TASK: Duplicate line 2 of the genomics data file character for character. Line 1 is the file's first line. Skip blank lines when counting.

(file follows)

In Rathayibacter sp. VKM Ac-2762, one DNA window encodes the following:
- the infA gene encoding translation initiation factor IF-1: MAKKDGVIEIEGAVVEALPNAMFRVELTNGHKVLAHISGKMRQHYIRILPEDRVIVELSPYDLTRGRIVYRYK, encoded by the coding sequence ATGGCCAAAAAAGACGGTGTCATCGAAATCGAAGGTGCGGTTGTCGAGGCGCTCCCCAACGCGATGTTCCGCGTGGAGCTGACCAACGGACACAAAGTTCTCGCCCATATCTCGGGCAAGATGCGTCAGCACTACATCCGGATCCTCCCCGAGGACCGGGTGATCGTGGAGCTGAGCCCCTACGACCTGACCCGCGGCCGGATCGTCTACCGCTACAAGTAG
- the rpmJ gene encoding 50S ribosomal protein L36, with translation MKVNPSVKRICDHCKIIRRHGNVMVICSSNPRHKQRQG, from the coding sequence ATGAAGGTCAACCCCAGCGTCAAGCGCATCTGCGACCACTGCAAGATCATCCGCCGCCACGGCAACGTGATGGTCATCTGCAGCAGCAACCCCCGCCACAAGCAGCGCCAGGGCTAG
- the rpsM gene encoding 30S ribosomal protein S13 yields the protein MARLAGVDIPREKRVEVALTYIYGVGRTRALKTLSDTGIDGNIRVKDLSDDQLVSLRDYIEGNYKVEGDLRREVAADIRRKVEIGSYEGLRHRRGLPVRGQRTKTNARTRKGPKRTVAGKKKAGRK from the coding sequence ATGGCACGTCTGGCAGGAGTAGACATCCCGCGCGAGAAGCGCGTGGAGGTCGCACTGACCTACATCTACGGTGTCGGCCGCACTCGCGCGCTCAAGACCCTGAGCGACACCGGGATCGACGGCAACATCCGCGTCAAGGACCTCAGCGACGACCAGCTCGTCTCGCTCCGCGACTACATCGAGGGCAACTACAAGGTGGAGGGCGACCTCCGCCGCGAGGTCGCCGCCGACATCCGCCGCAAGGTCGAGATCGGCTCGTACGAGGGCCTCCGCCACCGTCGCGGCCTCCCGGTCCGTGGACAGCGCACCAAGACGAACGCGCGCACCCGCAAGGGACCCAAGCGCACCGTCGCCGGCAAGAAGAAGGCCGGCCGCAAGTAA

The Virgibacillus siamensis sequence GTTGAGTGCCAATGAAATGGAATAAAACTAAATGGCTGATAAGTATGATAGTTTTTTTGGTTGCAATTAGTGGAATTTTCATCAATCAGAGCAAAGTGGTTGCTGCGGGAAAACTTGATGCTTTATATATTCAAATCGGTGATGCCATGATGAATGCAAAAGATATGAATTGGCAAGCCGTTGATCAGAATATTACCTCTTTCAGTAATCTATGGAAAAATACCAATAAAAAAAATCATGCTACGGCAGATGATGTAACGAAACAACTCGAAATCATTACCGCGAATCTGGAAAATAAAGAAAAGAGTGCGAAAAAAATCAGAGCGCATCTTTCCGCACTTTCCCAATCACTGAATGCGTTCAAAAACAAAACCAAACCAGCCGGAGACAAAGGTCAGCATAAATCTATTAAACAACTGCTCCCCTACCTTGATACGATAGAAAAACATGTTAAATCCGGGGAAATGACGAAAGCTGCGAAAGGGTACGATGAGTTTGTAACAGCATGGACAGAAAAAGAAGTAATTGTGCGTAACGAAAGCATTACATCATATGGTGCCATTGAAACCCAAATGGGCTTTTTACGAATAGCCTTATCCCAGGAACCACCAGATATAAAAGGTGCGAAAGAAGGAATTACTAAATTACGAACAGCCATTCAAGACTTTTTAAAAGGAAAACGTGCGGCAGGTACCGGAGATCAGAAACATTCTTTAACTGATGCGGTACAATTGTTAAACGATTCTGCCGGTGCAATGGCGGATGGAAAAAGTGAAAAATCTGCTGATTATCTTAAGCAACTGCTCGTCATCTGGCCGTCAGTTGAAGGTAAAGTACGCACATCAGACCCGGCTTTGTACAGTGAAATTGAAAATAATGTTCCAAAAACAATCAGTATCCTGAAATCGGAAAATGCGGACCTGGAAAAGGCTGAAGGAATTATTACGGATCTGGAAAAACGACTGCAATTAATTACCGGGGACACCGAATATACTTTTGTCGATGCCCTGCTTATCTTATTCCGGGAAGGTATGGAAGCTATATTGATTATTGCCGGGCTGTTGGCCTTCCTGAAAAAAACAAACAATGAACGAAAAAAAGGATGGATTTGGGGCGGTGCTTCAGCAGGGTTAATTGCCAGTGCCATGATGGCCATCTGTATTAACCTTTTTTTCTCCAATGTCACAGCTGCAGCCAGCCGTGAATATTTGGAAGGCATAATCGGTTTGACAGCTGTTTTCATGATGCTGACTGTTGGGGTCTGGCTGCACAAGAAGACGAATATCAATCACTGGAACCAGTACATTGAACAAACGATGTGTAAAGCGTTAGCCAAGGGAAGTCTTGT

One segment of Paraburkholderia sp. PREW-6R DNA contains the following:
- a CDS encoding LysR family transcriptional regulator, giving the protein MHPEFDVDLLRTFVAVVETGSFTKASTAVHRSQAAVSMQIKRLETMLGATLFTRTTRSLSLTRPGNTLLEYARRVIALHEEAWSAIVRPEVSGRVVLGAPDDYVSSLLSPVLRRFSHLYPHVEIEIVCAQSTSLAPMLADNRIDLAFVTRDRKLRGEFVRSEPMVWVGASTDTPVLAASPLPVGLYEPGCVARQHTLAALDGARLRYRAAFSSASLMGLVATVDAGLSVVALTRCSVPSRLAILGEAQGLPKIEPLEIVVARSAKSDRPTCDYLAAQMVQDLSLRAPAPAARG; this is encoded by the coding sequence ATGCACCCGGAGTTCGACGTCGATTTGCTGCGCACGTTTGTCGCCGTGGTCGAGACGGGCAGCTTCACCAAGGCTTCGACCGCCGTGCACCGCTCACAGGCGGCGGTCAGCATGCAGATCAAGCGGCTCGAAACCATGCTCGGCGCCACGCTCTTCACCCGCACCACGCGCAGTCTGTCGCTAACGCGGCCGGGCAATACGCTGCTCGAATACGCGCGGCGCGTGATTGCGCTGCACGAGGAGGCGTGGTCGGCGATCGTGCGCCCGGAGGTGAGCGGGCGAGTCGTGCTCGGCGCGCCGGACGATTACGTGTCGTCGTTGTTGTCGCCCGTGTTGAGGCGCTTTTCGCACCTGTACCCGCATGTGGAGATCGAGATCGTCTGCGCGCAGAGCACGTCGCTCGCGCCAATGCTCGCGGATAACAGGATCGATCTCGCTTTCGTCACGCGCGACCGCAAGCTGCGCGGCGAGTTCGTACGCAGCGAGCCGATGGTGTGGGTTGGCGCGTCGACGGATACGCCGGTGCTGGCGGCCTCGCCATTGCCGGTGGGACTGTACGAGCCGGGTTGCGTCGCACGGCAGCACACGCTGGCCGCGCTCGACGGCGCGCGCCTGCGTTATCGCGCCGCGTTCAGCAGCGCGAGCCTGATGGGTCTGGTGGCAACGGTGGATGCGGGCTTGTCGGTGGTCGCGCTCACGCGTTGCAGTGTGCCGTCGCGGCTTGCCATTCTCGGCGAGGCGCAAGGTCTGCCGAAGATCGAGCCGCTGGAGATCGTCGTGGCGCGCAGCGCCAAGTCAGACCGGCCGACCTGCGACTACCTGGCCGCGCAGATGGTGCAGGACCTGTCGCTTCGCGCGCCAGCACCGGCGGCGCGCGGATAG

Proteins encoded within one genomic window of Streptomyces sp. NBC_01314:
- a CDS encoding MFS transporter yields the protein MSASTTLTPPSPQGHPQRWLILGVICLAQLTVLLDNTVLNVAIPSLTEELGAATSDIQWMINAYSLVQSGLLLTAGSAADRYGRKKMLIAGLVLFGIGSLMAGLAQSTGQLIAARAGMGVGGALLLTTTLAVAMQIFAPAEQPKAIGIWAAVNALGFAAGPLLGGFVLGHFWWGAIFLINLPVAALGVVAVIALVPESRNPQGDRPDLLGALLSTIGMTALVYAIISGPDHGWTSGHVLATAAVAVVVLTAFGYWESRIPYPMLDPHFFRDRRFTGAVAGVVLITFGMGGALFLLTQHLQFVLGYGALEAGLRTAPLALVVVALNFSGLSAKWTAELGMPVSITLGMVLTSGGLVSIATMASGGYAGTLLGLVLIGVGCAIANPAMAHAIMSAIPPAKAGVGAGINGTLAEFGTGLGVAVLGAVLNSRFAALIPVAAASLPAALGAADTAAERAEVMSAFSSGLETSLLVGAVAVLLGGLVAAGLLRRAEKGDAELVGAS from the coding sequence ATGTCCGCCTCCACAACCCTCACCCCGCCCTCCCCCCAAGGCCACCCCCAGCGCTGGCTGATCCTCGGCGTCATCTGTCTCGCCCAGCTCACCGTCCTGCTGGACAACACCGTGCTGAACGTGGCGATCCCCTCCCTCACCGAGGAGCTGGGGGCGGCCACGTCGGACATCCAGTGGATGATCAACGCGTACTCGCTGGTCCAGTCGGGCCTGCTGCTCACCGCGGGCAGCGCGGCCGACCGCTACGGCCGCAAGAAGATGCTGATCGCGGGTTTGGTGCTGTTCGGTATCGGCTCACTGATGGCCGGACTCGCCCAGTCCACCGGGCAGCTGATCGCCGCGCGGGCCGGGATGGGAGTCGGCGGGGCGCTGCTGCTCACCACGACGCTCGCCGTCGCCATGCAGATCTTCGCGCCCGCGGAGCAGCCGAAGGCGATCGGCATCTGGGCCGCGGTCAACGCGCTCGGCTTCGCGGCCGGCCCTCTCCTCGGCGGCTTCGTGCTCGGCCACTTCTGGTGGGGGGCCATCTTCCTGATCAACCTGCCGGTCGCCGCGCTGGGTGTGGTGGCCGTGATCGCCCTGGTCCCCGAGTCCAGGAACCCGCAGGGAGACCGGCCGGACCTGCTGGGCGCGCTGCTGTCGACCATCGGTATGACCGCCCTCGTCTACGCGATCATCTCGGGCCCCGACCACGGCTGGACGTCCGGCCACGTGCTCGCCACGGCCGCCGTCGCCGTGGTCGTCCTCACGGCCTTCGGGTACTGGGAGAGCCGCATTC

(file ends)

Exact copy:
- the infA gene encoding translation initiation factor IF-1: MAKKDGVIEIEGAVVEALPNAMFRVELTNGHKVLAHISGKMRQHYIRILPEDRVIVELSPYDLTRGRIVYRYK, encoded by the coding sequence ATGGCCAAAAAAGACGGTGTCATCGAAATCGAAGGTGCGGTTGTCGAGGCGCTCCCCAACGCGATGTTCCGCGTGGAGCTGACCAACGGACACAAAGTTCTCGCCCATATCTCGGGCAAGATGCGTCAGCACTACATCCGGATCCTCCCCGAGGACCGGGTGATCGTGGAGCTGAGCCCCTACGACCTGACCCGCGGCCGGATCGTCTACCGCTACAAGTAG